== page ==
Hypertrophic Cardiomyopathy (HCM) is an incurable, genetic heart disease that occurs in all cats, but has assumed Sphynx around the world in alarming proportions. It is not currently possible to determine the life expectancy of a Sphynx with HCM but some affected cats can live for many years, provided he/she properly follows treatment.

HCM is the consequence of anomalies on the chromosomes responsible for manufacturing various proteins constituting the cardiac muscle and is characterized by the inward thickening of the heart muscle, resulting in a reduction of chamber volume, thereby reducing the volume of blood that the heart can pump with each contraction. 

Some pets show no sign of illness, especially early in the disease. In other cases, signs of left-sided congestive heart failure (fluid accumulation in the lung) may occur. These signs include lethargy, decreased activity level, rapid and/or labored breathing and possibly open mouth breathing with excitement or exercise. Sometimes left and right-sided congestive heart failure develop with fluid accumulation inside the chest or abdominal cavity causing greater respiratory (breathing) effort and abdominal distention. Once fluid accumulations have occurred, clinical heart failure is present and aggressive medical therapy should be sought. Other signs of this disease can include sudden weakness, collapsing episodes, and unfortunately even sudden death due to disturbances in heart rhythm. In some cats with a very large heart chamber (i.e. left atrium) a blood clot may form and if it enters the circulation may cause weakness or paralysis (usually of the rear legs). If this occurs, contact your veterinarian right away to determine if complications related to heart disease (or another disease) are present.

Asymptomatic pets may not need medical therapy depending on the findings of the tests listed above, but routine reevaluations will often be recommended. Other cats will need medications to slow the heart rate, and promote relaxation of the pumping chambers (ventricles). If arrhythmia or congestive heart failure signs are present, additional medications used may be required. Since this disease can be progressive, the number and the amount of medications used may change with time. Therapy is always tailored to the needs of the individual patient. If congestive heart failure is present, dietary salt reduction is also recommended.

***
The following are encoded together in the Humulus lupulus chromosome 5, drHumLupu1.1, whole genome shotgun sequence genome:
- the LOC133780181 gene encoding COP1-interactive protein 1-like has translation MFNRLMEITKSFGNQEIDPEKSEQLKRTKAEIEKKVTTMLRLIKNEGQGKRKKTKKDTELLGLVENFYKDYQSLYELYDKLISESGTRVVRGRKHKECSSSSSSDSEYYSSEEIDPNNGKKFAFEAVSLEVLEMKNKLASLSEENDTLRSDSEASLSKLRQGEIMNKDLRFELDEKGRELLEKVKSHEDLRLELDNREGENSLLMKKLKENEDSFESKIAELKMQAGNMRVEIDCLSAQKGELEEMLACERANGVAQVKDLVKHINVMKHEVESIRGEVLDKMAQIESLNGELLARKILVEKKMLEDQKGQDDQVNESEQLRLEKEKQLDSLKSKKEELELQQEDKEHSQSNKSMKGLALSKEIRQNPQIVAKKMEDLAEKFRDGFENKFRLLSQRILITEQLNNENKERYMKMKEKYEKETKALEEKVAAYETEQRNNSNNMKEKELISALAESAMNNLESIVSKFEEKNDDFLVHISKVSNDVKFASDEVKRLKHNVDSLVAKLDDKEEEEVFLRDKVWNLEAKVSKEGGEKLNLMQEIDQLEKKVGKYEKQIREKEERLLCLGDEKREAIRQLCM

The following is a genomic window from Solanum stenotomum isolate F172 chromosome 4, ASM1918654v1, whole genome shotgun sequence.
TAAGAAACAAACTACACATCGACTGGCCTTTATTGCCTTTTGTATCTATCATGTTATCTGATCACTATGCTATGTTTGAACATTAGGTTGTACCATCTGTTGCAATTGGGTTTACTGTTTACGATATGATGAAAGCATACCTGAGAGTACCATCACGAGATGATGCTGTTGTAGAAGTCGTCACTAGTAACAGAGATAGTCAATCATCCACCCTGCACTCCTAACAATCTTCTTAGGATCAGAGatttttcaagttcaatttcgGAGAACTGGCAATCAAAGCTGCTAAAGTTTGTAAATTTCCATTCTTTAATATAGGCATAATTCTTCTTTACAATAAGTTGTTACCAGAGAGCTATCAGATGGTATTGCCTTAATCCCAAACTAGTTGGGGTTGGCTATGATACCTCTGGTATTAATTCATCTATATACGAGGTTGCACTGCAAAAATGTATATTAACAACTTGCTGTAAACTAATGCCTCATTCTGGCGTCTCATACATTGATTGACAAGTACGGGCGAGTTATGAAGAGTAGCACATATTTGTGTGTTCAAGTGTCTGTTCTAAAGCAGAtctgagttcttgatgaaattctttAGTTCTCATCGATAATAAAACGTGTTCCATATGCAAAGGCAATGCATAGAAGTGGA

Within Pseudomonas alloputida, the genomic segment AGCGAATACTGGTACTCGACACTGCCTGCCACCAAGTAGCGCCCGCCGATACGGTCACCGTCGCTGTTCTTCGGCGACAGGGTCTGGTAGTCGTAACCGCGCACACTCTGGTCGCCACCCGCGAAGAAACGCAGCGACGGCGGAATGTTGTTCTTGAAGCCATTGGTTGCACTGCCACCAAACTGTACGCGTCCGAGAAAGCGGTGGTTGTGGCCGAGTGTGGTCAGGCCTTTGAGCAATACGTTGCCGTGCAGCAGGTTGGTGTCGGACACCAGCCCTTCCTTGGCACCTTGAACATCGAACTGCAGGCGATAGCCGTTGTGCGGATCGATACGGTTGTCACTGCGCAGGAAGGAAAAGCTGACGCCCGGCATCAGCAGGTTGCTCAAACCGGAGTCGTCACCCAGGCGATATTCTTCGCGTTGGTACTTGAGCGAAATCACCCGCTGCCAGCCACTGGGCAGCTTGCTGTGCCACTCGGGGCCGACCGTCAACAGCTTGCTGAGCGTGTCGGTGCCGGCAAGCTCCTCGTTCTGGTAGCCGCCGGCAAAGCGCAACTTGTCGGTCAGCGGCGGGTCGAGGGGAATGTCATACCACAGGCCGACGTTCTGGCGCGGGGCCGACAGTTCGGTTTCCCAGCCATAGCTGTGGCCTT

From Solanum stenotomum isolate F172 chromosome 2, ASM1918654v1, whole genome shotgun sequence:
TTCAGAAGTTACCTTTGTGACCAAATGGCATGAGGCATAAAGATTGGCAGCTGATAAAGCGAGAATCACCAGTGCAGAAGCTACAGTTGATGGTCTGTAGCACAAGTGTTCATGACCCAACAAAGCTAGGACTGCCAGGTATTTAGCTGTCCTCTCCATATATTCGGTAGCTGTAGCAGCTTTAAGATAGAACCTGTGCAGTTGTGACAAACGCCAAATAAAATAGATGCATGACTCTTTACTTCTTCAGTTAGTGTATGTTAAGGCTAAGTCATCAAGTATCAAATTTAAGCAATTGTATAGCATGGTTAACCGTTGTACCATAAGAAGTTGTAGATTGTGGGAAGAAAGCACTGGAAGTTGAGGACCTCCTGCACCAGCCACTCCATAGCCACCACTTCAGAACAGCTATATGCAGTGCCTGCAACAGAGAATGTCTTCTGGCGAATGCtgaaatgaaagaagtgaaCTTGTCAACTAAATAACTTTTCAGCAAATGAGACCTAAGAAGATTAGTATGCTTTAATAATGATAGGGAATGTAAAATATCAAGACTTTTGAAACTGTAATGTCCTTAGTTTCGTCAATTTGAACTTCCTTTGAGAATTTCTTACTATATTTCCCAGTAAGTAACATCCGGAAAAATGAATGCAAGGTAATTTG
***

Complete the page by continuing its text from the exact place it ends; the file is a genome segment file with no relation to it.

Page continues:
There is no genetic test as of yet for HCM and the disease can show up and take hold at any age.  The only tool we have right now to look for HCM is annual echo-cardiograms starting at age 1.  A board certified cardiologist will check and measure different points of the heart and use those measurements as a base-line for subsequent annual visits to see if any enlargement is occurring.

Current research suspects that the gene responsible for the disease is a autosomal dominant inherited trait with incomplete penetration. The disease has variable expression; meaning some cats are severely affected, others are only mildly to moderately affected, and some cats may not have evidence of the disease yet produce affected offspring.

  • "Autosomal Dominant" literally means that only one carrier of the gene triggering the disease is needed for transmission to a part of the litter (a gene of recessive allele must be carried by both parents to be transmitted to the offspring.)
  • "Incomplete penetration" means that a cat may carry the genetic abnormality responsible for HCM but without developing the disease itself. However a carrier can transmit this gene to offspring, who can subsequently develop HCM. It is for this reason that one can observe a development of the HCM on cats produced from seemingly HCM "clear" Sphynx (determined from annual screenings.)

 

Some pets show no sign of illness, especially early in the disease. In other cases, signs of left-sided congestive heart failure (fluid accumulation in the lung) may occur. These signs include lethargy, decreased activity level, rapid and/or labored breathing and possibly open mouth breathing with excitement or exercise. Sometimes left and right-sided congestive heart failure develop with fluid accumulation inside the chest or abdominal cavity causing greater respiratory (breathing) effort and abdominal distention. Once fluid accumulations have occurred, clinical heart failure is present and aggressive medical therapy should be sought. Other signs of this disease can include sudden weakness, collapsing episodes, and unfortunately even sudden death due to disturbances in heart rhythm. In some cats with a very large heart chamber (i.e. left atrium) a blood clot may form and if it enters the circulation may cause weakness or paralysis (usually of the rear legs). If this occurs, contact your veterinarian right away to determine if complications related to heart disease (or another disease) are present.

Asymptomatic pets may not need medical therapy depending on the findings of the tests listed above, but routine reevaluations will often be recommended. Other cats will need medications to slow the heart rate, and promote relaxation of the pumping chambers (ventricles). If arrhythmia or congestive heart failure signs are present, additional medications used may be required. Since this disease can be progressive, the number and the amount of medications used may change with time. Therapy is always tailored to the needs of the individual patient. If congestive heart failure is present, dietary salt reduction is also recommended. 

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